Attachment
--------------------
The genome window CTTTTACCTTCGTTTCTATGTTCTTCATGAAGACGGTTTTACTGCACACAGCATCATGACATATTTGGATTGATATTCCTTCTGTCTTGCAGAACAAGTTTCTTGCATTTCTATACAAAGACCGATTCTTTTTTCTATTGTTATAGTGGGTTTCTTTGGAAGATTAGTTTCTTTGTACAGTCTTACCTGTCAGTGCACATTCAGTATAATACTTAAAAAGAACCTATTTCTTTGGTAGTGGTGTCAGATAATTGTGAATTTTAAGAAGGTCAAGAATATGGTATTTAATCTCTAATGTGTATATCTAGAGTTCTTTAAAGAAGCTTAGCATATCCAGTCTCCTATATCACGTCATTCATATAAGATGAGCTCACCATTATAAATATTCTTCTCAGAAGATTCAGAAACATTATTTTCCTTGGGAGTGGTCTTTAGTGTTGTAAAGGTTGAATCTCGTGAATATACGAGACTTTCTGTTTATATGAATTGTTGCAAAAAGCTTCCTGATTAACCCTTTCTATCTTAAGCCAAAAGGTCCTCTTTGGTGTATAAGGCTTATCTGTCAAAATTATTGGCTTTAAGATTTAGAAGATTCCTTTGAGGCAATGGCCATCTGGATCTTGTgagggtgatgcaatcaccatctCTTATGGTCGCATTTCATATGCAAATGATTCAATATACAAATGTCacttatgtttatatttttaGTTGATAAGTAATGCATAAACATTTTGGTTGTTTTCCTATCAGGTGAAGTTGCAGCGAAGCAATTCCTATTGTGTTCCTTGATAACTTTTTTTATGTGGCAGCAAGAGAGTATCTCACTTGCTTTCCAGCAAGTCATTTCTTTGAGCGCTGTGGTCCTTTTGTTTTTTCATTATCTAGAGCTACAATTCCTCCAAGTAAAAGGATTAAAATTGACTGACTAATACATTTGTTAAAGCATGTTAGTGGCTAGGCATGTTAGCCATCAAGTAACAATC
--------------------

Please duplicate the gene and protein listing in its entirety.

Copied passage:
The genome window CTTTTACCTTCGTTTCTATGTTCTTCATGAAGACGGTTTTACTGCACACAGCATCATGACATATTTGGATTGATATTCCTTCTGTCTTGCAGAACAAGTTTCTTGCATTTCTATACAAAGACCGATTCTTTTTTCTATTGTTATAGTGGGTTTCTTTGGAAGATTAGTTTCTTTGTACAGTCTTACCTGTCAGTGCACATTCAGTATAATACTTAAAAAGAACCTATTTCTTTGGTAGTGGTGTCAGATAATTGTGAATTTTAAGAAGGTCAAGAATATGGTATTTAATCTCTAATGTGTATATCTAGAGTTCTTTAAAGAAGCTTAGCATATCCAGTCTCCTATATCACGTCATTCATATAAGATGAGCTCACCATTATAAATATTCTTCTCAGAAGATTCAGAAACATTATTTTCCTTGGGAGTGGTCTTTAGTGTTGTAAAGGTTGAATCTCGTGAATATACGAGACTTTCTGTTTATATGAATTGTTGCAAAAAGCTTCCTGATTAACCCTTTCTATCTTAAGCCAAAAGGTCCTCTTTGGTGTATAAGGCTTATCTGTCAAAATTATTGGCTTTAAGATTTAGAAGATTCCTTTGAGGCAATGGCCATCTGGATCTTGTgagggtgatgcaatcaccatctCTTATGGTCGCATTTCATATGCAAATGATTCAATATACAAATGTCacttatgtttatatttttaGTTGATAAGTAATGCATAAACATTTTGGTTGTTTTCCTATCAGGTGAAGTTGCAGCGAAGCAATTCCTATTGTGTTCCTTGATAACTTTTTTTATGTGGCAGCAAGAGAGTATCTCACTTGCTTTCCAGCAAGTCATTTCTTTGAGCGCTGTGGTCCTTTTGTTTTTTCATTATCTAGAGCTACAATTCCTCCAAGTAAAAGGATTAAAATTGACTGACTAATACATTTGTTAAAGCATGTTAGTGGCTAGGCATGTTAGCCATCAAGTAACAATC